District commissioner Vivien Mubukwanu said in addition to the beefing up of personnel at Senanga General Hospital, the multiplier effect of the nursing school has improved the lives of traders, transport operators and property owners alike.
THE KAZUNGULA –SESHEKE ROAD
The Kazungula–Sesheke road, despite being dilapidated, is also an economic lifeline of Senanga as it connects the district to Livingstone and sesheke.
“It is of great importance to the district as it connects it to Southern Province, Kazungula border and Namibia. It gives access to tourism opportunities and marketing purposes. The Kazungula road makes a crucial contribution to economic development and growth and brings important social benefits to Senanga district,” Mr Nawa said.
He said currently, in their state, Southern Province and Western Province are essentially delinked, which deprives both provinces of a number of investment opportunities and returns.
Senanga is a beneficiary of the Pilot Project for Climate Resilience (PPCR) designed to strengthen Zambia’s institutional framework for climate resilience and improve the adaptive capacity of vulnerable communities in the Barotse sub-basin.
The World Bank-sponsored project seeks to build climate resilience for long-term transformational change in Zambia.
Mr Nawa said the most cardinal benefit that the PPCR has brought to the district is that it has assisted people, communities and the district at large to adapt to climate change.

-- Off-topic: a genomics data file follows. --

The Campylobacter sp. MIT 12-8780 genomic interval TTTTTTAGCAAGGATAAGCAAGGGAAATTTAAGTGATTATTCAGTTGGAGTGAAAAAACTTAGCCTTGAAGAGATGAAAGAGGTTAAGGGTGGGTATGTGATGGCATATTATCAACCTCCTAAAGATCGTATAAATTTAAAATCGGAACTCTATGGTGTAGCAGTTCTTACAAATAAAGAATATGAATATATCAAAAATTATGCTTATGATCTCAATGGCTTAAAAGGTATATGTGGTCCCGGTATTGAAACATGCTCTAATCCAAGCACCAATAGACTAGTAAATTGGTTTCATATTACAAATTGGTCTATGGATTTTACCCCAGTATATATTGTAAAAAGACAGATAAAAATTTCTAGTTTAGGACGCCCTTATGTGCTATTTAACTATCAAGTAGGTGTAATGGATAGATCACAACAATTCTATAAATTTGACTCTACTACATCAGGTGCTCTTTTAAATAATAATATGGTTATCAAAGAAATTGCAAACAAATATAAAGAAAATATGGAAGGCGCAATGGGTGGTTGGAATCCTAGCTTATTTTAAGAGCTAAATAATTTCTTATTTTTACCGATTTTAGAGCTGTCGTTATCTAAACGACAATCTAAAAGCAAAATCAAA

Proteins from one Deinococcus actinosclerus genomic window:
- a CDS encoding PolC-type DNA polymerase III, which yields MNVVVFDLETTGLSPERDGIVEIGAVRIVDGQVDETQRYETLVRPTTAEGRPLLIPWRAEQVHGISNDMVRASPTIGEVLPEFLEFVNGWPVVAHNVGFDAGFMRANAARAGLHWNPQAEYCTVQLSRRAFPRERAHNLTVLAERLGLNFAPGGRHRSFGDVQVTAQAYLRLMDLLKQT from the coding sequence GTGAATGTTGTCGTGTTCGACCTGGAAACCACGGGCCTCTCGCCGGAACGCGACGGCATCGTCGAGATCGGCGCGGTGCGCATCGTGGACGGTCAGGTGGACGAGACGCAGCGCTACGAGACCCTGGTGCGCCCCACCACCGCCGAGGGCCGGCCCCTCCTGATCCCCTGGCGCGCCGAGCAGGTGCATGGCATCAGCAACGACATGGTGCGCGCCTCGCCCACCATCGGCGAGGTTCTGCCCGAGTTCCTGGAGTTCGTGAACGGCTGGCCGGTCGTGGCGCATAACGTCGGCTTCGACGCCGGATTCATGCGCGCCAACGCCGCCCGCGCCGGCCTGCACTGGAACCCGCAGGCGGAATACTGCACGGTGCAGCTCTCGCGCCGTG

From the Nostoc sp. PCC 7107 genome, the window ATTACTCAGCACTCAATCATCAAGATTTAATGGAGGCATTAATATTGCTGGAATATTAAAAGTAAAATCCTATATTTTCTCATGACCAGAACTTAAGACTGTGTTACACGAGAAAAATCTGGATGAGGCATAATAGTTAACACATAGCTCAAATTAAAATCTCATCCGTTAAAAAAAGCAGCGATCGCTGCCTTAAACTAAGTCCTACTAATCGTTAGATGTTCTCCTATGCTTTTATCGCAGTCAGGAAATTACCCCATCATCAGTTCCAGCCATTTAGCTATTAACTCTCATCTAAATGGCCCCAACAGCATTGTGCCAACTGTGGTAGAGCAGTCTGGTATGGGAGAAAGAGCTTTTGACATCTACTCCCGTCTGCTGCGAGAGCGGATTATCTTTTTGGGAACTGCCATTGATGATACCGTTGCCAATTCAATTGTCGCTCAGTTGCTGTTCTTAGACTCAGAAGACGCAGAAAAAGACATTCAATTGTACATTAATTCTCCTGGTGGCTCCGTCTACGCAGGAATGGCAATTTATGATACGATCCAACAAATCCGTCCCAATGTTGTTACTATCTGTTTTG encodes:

“The PPCR, through sensitisation and facilitation in the identified project implementation areas, has helped people understand the effects of climate change and, as a result, people will be able to avoid, where possible, mitigate or adapt to the identified climate change effects,” Mr Nawa said.
The bulk of the PPCR commenced with canal clearing projects to reclaim arable land that was mostly swampy.
Farmers, therefore, had less land to farm as their fields were covered with water.
After the excavation and clearing of canals, more farming land was reclaimed and this has led to increased agricultural activity.
The PPCR has increased household income, and food security and stability has been enhanced.
To increase adaptability, the project has built a number of culverts to link areas that have been delinked by seasonal floods and washed away terrain.
“Most importantly, the project seeks to help residents branch out into activities that result in enhancing the climate resilience of the district. For example, the district has proposed a tree processing plant with the aim of processing mangoes, cashew nuts and moringa trees. Once the economic potentials are recognised from these projects, people everywhere will be encouraged to plant trees and therefore improve Senanga’s climate resilience. Also, where farmers are unable to grow crops successfully because of erratic rains and unpredictable weather patterns, the PPCR has provided communities with funds to establish livestock ventures to supplement livelihoods,” Mr Nawa said.
Other projects that have been planned under PPCR include tree planting, processing and beekeeping which involves the planting of cashew, moringa and mango trees, the processing of the products, as well as bee keeping in the same forests.
A beef breeding and production centre has also been planned to start the breeding of exotic breeds of cattle to improve the current breeds in the district to breeds that are bigger, stronger and less prone to diseases.
The centre will also have artificial insemination kits so that farmers around the district can be easily and affordably assisted to improve their breeds.
BENEDICT TEMBO, Senanga